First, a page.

Boundaries and Grace
I made my serious commitment to Jesus at age fifteen. I had grown up in a church which taught that dancing was a sin. It was also forbidden for women to wear jewelry, pants and cosmetics. The list didn’t stop there, and it was a long one. So when I began reading through the New Testament that first summer of being a born-again believer, I kept waiting for the part where Jesus said, “Thou shalt not go to a movie theater, nor should women wear lipstick, mascara or jewelry. And verily I say unto thee, dancing is a work of the devil.” Imagine my shock when I finished the book of Revelation, the final book of the Bible, and still hadn’t arrived at that part.
My dad was a preacher in that denomination, and he taught me that Baptists and Catholics were going to hell. And many others believed that if you didn’t speak in tongues, you weren’t going to be raptured with the rest of God’s children. I later found out that many non-Pentecostals believe those who speak in tongues are making the whole thing up. And Amish believe that having buttons on their clothes would constitute prideful sin. In another direction, many denominations use real wine during communion while others believe consumption of alcohol in any way is a sin which will disqualify one from reaching Heaven, despite Jesus having turned water into wine.
As I grew into an adult I met many Baptists who were serious in their devotion to Jesus, and many Catholics who served Him with their whole heart, which surprised me after all I had heard while growing up. In fact, some of my Catholic friends put their evangelical counterparts to shame in their sincere, heartfelt worship of God. There was obviously more to this than I had been taught.
I have always found it interesting that Mennonite women wear long skirts and sleeves down to their wrists, and keep their heads covered in obedience to Paul’s instruction in 1 Corinthians 11:6 (“For if a woman does not cover her head…if it is a disgrace.”) That said, Mennonites are among the most effective Bible smugglers in the field. When a very experienced Bible smuggler told me of this, my immediate question was, “How do the border guards not catch them, when they dress so distinctively?” Her answer humbled me, “Because the same Holy Spirit who blinds the border guards when you cross over, also blinds them when the Mennonites cross over.” I realized I had much to learn.
Eventually I came to understand that the denomination in which I grew up, along with many others, was described by Jesus quite well in Matthew 15:9b: “…their teachings are merely human rules.”
As I grew in my walk with the Lord, I found it interesting that while Jesus gave us many commands, He also allowed us a lot of leeway in how we live our daily lives. I made a list of Scriptures called “Loose Boundaries Based on Grace.” Or, “none of us gets everything right.”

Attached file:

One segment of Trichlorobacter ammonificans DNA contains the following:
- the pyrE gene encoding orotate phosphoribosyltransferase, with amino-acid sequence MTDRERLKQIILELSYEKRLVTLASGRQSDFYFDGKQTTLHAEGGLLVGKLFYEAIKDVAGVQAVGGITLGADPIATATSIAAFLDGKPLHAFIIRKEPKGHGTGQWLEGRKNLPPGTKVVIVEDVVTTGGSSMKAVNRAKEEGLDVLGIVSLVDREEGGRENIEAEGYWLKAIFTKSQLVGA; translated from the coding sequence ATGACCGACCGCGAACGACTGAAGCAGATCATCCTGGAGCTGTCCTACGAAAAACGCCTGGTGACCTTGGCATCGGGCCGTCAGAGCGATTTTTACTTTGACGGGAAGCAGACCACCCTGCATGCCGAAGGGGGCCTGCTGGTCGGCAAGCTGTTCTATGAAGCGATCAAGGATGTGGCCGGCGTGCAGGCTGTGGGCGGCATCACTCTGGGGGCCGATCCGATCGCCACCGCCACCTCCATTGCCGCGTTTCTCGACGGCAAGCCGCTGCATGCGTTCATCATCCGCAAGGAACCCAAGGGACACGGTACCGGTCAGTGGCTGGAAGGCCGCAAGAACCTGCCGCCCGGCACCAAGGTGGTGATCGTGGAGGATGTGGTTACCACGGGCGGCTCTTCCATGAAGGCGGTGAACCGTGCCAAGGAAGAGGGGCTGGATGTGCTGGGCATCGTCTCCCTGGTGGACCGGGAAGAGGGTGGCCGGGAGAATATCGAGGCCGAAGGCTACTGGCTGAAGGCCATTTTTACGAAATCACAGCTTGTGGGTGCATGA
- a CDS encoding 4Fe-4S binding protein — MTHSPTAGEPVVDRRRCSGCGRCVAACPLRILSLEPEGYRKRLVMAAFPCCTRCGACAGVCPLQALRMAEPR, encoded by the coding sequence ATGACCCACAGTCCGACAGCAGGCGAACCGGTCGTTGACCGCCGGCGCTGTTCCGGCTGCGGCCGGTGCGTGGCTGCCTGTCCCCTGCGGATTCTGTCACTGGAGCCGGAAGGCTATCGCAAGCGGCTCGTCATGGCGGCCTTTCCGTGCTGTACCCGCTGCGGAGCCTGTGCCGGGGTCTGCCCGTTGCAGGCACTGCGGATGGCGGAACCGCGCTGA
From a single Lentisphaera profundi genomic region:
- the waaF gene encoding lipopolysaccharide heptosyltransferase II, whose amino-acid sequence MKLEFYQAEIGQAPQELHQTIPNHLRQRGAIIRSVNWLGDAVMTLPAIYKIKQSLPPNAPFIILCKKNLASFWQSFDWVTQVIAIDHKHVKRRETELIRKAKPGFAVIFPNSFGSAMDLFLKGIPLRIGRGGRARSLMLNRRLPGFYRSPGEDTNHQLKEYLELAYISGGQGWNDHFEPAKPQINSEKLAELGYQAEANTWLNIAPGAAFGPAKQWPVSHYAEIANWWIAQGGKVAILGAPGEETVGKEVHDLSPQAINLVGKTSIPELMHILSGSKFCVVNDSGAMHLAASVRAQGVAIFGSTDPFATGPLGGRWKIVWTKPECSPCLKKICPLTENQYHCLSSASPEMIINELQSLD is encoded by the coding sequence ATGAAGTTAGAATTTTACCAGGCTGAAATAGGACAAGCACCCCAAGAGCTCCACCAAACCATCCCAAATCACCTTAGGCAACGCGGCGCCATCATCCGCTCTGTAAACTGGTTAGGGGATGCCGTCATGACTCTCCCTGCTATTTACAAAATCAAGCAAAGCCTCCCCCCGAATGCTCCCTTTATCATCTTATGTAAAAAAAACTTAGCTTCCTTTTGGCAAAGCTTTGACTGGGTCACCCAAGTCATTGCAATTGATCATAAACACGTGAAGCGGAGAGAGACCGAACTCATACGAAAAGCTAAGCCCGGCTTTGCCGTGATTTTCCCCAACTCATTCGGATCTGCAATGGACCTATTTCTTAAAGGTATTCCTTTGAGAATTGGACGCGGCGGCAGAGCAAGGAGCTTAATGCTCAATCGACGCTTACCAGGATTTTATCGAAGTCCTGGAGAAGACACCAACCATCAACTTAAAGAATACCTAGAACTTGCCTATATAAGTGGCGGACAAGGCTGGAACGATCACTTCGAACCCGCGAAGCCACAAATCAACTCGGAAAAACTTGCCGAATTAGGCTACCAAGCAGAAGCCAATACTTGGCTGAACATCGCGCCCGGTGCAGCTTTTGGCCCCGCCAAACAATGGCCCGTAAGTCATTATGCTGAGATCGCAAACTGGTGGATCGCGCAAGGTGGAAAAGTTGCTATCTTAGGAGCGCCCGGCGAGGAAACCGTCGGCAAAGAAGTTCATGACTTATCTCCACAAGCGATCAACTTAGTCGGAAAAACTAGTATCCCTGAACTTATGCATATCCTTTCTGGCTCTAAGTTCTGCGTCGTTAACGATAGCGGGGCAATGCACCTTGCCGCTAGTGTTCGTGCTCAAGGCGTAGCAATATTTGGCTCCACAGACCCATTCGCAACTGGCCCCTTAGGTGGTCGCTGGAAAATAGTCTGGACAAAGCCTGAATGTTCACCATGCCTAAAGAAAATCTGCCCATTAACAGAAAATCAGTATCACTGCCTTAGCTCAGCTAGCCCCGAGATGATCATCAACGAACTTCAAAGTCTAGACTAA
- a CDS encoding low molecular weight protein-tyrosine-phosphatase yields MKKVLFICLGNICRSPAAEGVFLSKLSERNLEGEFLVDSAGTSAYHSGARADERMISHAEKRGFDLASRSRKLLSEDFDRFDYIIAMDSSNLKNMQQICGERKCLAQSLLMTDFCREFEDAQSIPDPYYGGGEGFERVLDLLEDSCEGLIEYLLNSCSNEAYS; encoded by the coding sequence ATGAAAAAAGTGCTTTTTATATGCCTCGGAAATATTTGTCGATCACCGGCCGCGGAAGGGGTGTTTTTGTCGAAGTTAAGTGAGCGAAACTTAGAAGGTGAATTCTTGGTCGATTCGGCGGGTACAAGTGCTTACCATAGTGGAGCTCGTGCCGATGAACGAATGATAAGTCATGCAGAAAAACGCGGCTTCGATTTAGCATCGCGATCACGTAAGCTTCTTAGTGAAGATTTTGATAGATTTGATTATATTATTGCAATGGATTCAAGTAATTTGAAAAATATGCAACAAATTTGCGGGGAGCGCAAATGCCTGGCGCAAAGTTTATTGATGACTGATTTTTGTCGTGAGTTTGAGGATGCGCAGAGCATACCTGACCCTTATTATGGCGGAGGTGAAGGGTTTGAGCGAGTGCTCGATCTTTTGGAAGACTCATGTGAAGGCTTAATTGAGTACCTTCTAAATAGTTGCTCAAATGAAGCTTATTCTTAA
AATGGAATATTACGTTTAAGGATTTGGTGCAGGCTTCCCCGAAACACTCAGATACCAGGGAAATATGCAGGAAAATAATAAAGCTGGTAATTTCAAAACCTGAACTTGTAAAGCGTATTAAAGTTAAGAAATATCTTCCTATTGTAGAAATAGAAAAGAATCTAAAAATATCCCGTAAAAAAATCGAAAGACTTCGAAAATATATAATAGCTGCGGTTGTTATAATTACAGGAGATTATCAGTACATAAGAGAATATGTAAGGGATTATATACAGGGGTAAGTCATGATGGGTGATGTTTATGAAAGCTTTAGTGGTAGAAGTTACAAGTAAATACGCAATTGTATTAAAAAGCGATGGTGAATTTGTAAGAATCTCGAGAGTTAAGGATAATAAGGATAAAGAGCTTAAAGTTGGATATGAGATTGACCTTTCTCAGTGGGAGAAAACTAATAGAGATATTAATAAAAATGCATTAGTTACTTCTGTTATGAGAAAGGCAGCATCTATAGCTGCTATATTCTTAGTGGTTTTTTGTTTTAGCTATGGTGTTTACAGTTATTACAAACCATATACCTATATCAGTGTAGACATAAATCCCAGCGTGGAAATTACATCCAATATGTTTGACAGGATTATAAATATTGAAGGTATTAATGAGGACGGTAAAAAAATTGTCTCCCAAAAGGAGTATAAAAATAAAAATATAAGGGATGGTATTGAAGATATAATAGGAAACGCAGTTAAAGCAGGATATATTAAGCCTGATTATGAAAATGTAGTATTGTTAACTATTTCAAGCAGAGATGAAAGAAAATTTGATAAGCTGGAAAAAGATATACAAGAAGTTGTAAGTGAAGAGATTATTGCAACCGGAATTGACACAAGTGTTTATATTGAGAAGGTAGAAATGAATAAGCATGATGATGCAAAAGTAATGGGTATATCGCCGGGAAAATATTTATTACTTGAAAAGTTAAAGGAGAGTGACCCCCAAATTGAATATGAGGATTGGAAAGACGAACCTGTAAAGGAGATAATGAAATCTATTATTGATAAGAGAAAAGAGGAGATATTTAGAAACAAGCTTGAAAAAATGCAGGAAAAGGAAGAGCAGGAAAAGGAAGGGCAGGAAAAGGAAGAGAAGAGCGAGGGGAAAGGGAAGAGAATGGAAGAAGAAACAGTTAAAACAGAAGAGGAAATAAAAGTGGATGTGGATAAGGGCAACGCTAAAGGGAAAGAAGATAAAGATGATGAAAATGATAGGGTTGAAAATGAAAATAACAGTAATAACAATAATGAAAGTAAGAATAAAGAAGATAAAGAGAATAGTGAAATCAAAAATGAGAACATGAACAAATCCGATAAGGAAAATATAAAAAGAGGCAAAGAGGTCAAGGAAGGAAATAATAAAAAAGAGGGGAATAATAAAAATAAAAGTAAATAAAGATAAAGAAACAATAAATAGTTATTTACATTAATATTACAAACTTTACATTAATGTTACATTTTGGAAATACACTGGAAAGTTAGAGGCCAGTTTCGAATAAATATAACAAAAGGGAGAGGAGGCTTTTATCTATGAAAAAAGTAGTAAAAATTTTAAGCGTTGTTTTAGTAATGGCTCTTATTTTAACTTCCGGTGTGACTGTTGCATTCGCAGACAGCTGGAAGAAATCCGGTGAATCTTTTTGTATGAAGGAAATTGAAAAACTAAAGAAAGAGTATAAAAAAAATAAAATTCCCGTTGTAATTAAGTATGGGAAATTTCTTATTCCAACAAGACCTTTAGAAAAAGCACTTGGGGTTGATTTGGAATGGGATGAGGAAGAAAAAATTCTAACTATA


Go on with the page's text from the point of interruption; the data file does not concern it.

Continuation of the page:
Here are just a few of the Scriptural guidelines we are to follow:
Matthew 22:37-40—“Jesus replied: “ ‘Love the Lord your God with all your heart and with all your soul and with all your mind.’ This is the first and greatest commandment. And the second is like it: ‘Love your neighbor as yourself.’ All the Law and the Prophets hang on these two commandments.”
James 1:27—“Religion that God our Father accepts as pure and faultless is this: to look after orphans and widows in their distress and to keep oneself from being polluted by the world.”
Hebrews 12:1-2—“…let us throw off everything that hinders and the sin that so easily entangles. And let us run with perseverance the race marked out for us, fixing our eyes on Jesus, the pioneer and perfecter of faith.”
Romans 12:1-2—“…offer your bodies as a living sacrifice, holy and pleasing to God—this is your true and proper worship. Do not conform to the pattern of this world, but be transformed by the renewing of your mind…”
2 Corinthians 7:1—“…let us purify ourselves from everything that contaminates body and spirit, perfecting holiness out of reverence for God.”
Philippians 2:12—“…continue to work out your salvation with fear and trembling…”
Although not a Scriptural passage, this quote speaks truth: “In Essentials Unity, In Non-Essentials Liberty, In All Things Charity” (attributed to several different authors)
These passages sum it up best:
Romans 14:1-4—“Accept…without quarreling over disputable matters. One person’s faith allows them to eat anything, but another, whose faith is weak, eats only vegetables. The one who eats everything must not treat with contempt the one who does not, and the one who does not eat everything must not judge the one who does, for God has accepted them. Who are you to judge someone else’s servant?”
James 2:13—“…Mercy triumphs over judgment.”
All Scripture references are from the NIV
© 2017 Darvis McCoy